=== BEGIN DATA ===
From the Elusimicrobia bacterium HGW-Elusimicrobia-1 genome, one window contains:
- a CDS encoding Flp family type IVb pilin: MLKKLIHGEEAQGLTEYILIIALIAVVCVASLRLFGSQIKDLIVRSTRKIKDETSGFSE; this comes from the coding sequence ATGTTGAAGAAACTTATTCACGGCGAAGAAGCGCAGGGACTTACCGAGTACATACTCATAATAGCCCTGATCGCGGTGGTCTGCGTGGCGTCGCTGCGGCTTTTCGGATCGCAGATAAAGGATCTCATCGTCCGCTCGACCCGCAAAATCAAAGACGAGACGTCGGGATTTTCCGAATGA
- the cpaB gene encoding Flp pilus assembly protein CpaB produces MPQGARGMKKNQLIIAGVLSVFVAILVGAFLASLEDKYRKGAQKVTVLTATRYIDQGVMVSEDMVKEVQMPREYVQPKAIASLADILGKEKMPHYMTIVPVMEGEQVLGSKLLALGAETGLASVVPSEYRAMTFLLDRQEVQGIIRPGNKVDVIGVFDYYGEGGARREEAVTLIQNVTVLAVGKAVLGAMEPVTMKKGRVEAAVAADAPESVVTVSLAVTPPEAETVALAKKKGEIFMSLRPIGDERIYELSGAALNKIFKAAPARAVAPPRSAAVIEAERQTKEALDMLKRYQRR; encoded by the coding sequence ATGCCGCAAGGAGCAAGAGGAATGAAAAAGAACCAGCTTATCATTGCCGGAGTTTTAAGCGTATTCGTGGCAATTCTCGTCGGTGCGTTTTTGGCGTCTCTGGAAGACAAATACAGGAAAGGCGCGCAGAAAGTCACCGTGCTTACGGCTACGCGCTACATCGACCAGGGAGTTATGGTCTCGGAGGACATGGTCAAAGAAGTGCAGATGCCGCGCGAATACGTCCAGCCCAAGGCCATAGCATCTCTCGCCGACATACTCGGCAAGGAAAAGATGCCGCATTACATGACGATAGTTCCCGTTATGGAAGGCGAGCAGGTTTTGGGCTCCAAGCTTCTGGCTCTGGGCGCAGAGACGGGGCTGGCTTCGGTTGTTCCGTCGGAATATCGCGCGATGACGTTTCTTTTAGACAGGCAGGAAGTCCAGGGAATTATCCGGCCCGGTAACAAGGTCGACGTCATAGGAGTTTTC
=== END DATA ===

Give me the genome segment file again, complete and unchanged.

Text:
From the Elusimicrobia bacterium HGW-Elusimicrobia-1 genome, one window contains:
- a CDS encoding Flp family type IVb pilin: MLKKLIHGEEAQGLTEYILIIALIAVVCVASLRLFGSQIKDLIVRSTRKIKDETSGFSE; this comes from the coding sequence ATGTTGAAGAAACTTATTCACGGCGAAGAAGCGCAGGGACTTACCGAGTACATACTCATAATAGCCCTGATCGCGGTGGTCTGCGTGGCGTCGCTGCGGCTTTTCGGATCGCAGATAAAGGATCTCATCGTCCGCTCGACCCGCAAAATCAAAGACGAGACGTCGGGATTTTCCGAATGA
- the cpaB gene encoding Flp pilus assembly protein CpaB produces MPQGARGMKKNQLIIAGVLSVFVAILVGAFLASLEDKYRKGAQKVTVLTATRYIDQGVMVSEDMVKEVQMPREYVQPKAIASLADILGKEKMPHYMTIVPVMEGEQVLGSKLLALGAETGLASVVPSEYRAMTFLLDRQEVQGIIRPGNKVDVIGVFDYYGEGGARREEAVTLIQNVTVLAVGKAVLGAMEPVTMKKGRVEAAVAADAPESVVTVSLAVTPPEAETVALAKKKGEIFMSLRPIGDERIYELSGAALNKIFKAAPARAVAPPRSAAVIEAERQTKEALDMLKRYQRR; encoded by the coding sequence ATGCCGCAAGGAGCAAGAGGAATGAAAAAGAACCAGCTTATCATTGCCGGAGTTTTAAGCGTATTCGTGGCAATTCTCGTCGGTGCGTTTTTGGCGTCTCTGGAAGACAAATACAGGAAAGGCGCGCAGAAAGTCACCGTGCTTACGGCTACGCGCTACATCGACCAGGGAGTTATGGTCTCGGAGGACATGGTCAAAGAAGTGCAGATGCCGCGCGAATACGTCCAGCCCAAGGCCATAGCATCTCTCGCCGACATACTCGGCAAGGAAAAGATGCCGCATTACATGACGATAGTTCCCGTTATGGAAGGCGAGCAGGTTTTGGGCTCCAAGCTTCTGGCTCTGGGCGCAGAGACGGGGCTGGCTTCGGTTGTTCCGTCGGAATATCGCGCGATGACGTTTCTTTTAGACAGGCAGGAAGTCCAGGGAATTATCCGGCCCGGTAACAAGGTCGACGTCATAGGAGTTTTC